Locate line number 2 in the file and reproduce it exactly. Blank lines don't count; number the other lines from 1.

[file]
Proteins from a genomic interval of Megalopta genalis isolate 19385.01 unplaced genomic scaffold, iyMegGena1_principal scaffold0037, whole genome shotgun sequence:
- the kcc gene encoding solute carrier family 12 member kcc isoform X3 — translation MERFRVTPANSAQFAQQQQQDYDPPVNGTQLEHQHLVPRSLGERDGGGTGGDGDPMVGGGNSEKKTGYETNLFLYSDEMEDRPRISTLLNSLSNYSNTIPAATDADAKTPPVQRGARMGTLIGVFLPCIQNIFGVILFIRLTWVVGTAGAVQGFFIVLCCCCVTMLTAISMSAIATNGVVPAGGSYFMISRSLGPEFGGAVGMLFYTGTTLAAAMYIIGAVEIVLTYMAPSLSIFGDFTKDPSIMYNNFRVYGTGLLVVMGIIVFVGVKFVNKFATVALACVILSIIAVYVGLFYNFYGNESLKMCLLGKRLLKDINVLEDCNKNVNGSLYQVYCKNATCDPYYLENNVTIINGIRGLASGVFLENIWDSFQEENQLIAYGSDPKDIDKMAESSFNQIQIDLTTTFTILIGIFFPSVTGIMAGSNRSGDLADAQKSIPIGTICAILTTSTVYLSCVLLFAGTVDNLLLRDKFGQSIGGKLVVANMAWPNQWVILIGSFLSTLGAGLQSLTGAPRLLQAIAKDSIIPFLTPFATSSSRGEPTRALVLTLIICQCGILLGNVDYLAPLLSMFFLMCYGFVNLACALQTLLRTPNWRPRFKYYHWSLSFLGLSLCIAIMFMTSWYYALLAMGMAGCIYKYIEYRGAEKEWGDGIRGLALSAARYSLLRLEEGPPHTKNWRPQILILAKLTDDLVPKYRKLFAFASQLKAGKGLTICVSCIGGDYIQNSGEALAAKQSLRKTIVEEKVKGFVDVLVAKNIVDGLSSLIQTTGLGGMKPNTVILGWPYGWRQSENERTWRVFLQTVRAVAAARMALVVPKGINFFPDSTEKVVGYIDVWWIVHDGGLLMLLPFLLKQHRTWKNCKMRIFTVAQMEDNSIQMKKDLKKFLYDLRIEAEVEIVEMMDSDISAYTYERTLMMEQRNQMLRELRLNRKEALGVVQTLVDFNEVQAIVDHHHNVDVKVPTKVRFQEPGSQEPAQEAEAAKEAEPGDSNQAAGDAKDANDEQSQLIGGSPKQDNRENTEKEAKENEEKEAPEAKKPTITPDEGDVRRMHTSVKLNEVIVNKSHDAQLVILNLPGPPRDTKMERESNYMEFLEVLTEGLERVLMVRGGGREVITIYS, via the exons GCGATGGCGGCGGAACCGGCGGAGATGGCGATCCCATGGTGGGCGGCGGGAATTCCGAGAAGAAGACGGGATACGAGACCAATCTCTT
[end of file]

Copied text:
- the kcc gene encoding solute carrier family 12 member kcc isoform X3 — translation MERFRVTPANSAQFAQQQQQDYDPPVNGTQLEHQHLVPRSLGERDGGGTGGDGDPMVGGGNSEKKTGYETNLFLYSDEMEDRPRISTLLNSLSNYSNTIPAATDADAKTPPVQRGARMGTLIGVFLPCIQNIFGVILFIRLTWVVGTAGAVQGFFIVLCCCCVTMLTAISMSAIATNGVVPAGGSYFMISRSLGPEFGGAVGMLFYTGTTLAAAMYIIGAVEIVLTYMAPSLSIFGDFTKDPSIMYNNFRVYGTGLLVVMGIIVFVGVKFVNKFATVALACVILSIIAVYVGLFYNFYGNESLKMCLLGKRLLKDINVLEDCNKNVNGSLYQVYCKNATCDPYYLENNVTIINGIRGLASGVFLENIWDSFQEENQLIAYGSDPKDIDKMAESSFNQIQIDLTTTFTILIGIFFPSVTGIMAGSNRSGDLADAQKSIPIGTICAILTTSTVYLSCVLLFAGTVDNLLLRDKFGQSIGGKLVVANMAWPNQWVILIGSFLSTLGAGLQSLTGAPRLLQAIAKDSIIPFLTPFATSSSRGEPTRALVLTLIICQCGILLGNVDYLAPLLSMFFLMCYGFVNLACALQTLLRTPNWRPRFKYYHWSLSFLGLSLCIAIMFMTSWYYALLAMGMAGCIYKYIEYRGAEKEWGDGIRGLALSAARYSLLRLEEGPPHTKNWRPQILILAKLTDDLVPKYRKLFAFASQLKAGKGLTICVSCIGGDYIQNSGEALAAKQSLRKTIVEEKVKGFVDVLVAKNIVDGLSSLIQTTGLGGMKPNTVILGWPYGWRQSENERTWRVFLQTVRAVAAARMALVVPKGINFFPDSTEKVVGYIDVWWIVHDGGLLMLLPFLLKQHRTWKNCKMRIFTVAQMEDNSIQMKKDLKKFLYDLRIEAEVEIVEMMDSDISAYTYERTLMMEQRNQMLRELRLNRKEALGVVQTLVDFNEVQAIVDHHHNVDVKVPTKVRFQEPGSQEPAQEAEAAKEAEPGDSNQAAGDAKDANDEQSQLIGGSPKQDNRENTEKEAKENEEKEAPEAKKPTITPDEGDVRRMHTSVKLNEVIVNKSHDAQLVILNLPGPPRDTKMERESNYMEFLEVLTEGLERVLMVRGGGREVITIYS, via the exons GCGATGGCGGCGGAACCGGCGGAGATGGCGATCCCATGGTGGGCGGCGGGAATTCCGAGAAGAAGACGGGATACGAGACCAATCTCTT